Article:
Blockade of PD1 and TIM3 Restores Innate and Adaptive Immunity in Patients with Acute Alcoholic Hepatitis

Lee J L Markwick, Antonio Riva, Jennifer M Ryan, Helen Cooksley, Elena Palma, Tom H Tranah, Godhev K Manakkat Vijay, Nikhil Vergis, Mark Thursz, Alex Evans, Gavin Wright, Sarah Tarff, John O'Grady, Roger Williams, Debbie L Shawcross, Shilpa Chokshi

Research output: Contribution to journalArticlepeer-review

152 Citations (Scopus)


BACKGROUND & AIMS: Susceptibility to bacterial infection is a feature of alcohol-related liver disease (ALD). Programmed cell death 1 (PDCD1, also known as PD1), the T-cell immunoglobulin and mucin domain-containing protein 3 (TIM3, also known as hepatitis A virus cellular receptor 2, HAVCR2) and their respective ligands-CD274 (also known as PDL1) and galectin-9-are inhibitory receptors that regulate the balance between protective immunity and host immune-mediated damage. However, their sustained hyper-expression promotes immune exhaustion and paralysis. We investigated the role of these immune inhibitory receptors in driving immune impairments in patients with ALD.

METHODS: In a prospective study, we collected blood samples from 20 patients with acute alcoholic hepatitis (AAH), 16 patients with stable advanced alcohol-related cirrhosis (ARC), and 12 healthy individuals (controls). Whole blood or peripheral blood mononuclear cells were assessed for expression of PD1, PDL1, TIM3, galectin-9, and toll-like receptors (TLRs) on subsets of innate and adaptive immune effector cells. We measured antibacterial immune responses to lipopolysaccharide (endotoxin) using ELISpot assays, and used flow cytometry to quantify cytokine production, phagocytosis and oxidative burst in the presence or absence of blocking antibodies against PD1 or TIM3.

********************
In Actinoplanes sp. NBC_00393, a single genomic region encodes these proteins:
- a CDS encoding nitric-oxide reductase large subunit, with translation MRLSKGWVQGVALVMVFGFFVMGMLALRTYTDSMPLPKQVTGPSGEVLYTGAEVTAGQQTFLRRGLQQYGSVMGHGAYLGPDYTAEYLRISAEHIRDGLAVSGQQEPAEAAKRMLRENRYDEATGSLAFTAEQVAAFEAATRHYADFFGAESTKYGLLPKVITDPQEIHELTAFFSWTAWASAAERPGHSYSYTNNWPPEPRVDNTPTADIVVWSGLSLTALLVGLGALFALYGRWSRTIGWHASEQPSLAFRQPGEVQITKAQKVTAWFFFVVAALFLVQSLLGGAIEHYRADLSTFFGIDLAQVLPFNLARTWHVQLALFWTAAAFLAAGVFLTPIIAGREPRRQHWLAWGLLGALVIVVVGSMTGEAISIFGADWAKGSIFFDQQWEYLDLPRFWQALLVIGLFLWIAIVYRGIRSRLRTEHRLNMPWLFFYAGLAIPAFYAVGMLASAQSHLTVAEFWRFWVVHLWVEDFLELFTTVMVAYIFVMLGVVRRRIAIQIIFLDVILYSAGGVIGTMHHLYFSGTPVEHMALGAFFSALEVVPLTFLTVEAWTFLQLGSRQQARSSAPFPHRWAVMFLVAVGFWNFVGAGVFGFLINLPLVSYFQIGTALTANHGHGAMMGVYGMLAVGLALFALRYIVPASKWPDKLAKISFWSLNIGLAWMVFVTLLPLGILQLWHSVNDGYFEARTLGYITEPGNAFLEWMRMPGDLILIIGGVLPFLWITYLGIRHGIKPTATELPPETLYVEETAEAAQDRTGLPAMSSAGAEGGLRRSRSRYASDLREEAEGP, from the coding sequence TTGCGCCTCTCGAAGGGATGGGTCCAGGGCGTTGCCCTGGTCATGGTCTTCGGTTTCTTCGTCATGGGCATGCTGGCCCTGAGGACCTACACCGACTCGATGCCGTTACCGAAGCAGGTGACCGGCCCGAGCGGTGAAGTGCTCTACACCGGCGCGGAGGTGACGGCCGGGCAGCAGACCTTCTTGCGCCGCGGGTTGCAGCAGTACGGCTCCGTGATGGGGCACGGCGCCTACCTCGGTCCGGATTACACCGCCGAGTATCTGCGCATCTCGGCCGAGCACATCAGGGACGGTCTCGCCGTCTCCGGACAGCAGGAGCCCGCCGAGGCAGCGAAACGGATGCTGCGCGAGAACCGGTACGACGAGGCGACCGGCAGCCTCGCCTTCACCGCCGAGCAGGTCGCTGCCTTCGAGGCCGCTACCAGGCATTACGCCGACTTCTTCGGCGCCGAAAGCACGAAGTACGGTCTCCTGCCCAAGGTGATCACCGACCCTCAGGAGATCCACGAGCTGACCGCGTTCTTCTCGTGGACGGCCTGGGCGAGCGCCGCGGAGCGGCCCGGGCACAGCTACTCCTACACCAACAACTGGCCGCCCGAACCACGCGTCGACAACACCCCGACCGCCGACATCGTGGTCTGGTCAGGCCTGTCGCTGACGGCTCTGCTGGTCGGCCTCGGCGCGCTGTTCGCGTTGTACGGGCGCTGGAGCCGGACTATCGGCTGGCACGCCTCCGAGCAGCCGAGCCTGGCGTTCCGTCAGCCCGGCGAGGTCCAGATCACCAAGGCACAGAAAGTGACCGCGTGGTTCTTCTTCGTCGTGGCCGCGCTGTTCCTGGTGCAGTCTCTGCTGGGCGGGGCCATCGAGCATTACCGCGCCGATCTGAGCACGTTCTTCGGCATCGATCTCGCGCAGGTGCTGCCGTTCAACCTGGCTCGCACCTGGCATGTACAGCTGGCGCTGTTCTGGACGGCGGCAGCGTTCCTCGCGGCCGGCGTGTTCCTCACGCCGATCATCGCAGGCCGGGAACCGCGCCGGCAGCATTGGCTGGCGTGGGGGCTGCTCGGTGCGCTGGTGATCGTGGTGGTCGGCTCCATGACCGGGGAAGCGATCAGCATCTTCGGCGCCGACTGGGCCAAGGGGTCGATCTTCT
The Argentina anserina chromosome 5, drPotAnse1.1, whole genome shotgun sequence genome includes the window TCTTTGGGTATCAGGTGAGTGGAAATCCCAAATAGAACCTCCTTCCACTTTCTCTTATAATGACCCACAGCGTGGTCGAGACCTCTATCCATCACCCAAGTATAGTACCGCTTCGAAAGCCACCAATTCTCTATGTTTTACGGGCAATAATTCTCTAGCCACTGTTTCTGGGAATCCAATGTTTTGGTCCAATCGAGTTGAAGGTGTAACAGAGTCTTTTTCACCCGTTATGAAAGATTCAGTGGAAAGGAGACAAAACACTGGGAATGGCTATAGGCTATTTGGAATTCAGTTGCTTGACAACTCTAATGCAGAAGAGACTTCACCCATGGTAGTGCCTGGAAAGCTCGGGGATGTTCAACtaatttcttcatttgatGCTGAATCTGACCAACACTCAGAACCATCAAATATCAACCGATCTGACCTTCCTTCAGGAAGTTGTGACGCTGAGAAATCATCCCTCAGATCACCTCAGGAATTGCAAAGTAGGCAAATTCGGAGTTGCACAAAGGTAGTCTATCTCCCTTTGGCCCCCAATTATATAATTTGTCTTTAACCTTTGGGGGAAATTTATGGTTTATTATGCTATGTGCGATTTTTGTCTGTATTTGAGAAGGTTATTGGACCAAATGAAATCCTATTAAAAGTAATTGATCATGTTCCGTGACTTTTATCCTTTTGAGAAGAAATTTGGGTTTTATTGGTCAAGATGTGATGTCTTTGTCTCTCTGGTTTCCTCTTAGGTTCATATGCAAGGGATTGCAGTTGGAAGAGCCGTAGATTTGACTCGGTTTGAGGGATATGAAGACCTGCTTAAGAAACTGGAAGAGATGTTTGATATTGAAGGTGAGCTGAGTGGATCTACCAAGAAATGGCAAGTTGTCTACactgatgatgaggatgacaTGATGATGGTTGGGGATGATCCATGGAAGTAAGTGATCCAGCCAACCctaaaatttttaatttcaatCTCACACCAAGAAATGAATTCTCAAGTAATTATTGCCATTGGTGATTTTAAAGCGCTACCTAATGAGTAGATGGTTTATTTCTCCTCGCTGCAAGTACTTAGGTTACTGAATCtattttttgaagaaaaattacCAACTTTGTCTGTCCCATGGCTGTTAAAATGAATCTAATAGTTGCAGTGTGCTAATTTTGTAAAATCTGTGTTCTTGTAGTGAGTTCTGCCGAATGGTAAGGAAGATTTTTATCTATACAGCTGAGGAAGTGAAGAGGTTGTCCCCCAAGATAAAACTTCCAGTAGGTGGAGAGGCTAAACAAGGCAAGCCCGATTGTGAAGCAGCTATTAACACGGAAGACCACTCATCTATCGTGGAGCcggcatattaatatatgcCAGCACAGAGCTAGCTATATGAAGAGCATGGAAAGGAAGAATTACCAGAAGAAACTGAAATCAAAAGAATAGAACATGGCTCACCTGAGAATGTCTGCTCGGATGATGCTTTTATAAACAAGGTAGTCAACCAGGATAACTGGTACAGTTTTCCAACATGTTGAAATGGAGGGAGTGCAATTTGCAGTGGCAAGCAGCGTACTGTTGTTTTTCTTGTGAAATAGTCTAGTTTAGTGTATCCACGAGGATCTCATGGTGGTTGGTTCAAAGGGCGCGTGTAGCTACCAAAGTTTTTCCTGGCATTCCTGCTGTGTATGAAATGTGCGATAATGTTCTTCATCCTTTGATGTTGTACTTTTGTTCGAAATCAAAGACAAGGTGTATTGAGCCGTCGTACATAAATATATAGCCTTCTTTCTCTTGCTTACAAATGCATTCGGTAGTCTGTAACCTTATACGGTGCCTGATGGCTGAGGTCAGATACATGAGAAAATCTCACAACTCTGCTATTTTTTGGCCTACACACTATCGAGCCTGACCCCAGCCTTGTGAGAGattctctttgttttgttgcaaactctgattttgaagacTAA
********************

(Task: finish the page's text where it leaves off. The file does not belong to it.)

RESULTS: Antibacterial innate and adaptive immune responses were greatly reduced in patients with AAH, compared with controls, whereas patients with ARC had less-severe dysfunctions in innate immune effector cells and preserved functional T-cell responses. Fewer T cells from patients with AAH produced interferon-γ (IFNγ) in response to LPS, compared with controls. Furthermore, patients with AAH had greater numbers of IL10-producing T cells, and reduced levels of neutrophil phagocytosis and oxidative burst in response to Escherichia coli stimulation, compared to controls. T cells from patients with AAH, but not ARC, expressed higher levels of PD1 and PDL1, or TIM3 and galectin-9, than T cells from controls. Antibodies against PD1 and TIM3 restored T-cell production of IFNγ, reduced the numbers of IL10-producing T cells, and increased neutrophil antimicrobial activities. Circulating levels of endotoxin in plasma from patients with AAH caused over expression of immune inhibitory receptors on T cells via TLR4 binding to CD14+ monocytes.

CONCLUSIONS: Antibacterial immune responses are impaired in patients with AAH. Lymphocytes from these patients express high levels of immune inhibitory receptors, produce lower levels of IFNγ, and have increased IL10 production due to chronic endotoxin exposure. These effects can be reversed by blocking PD1 and TIM3, which increase the antimicrobial activities of T cells and neutrophils.

Original languageEnglish
Pages (from-to)590-602.E10
Issue number3
Early online date2 Dec 2014
Publication statusPublished - 1 Mar 2015


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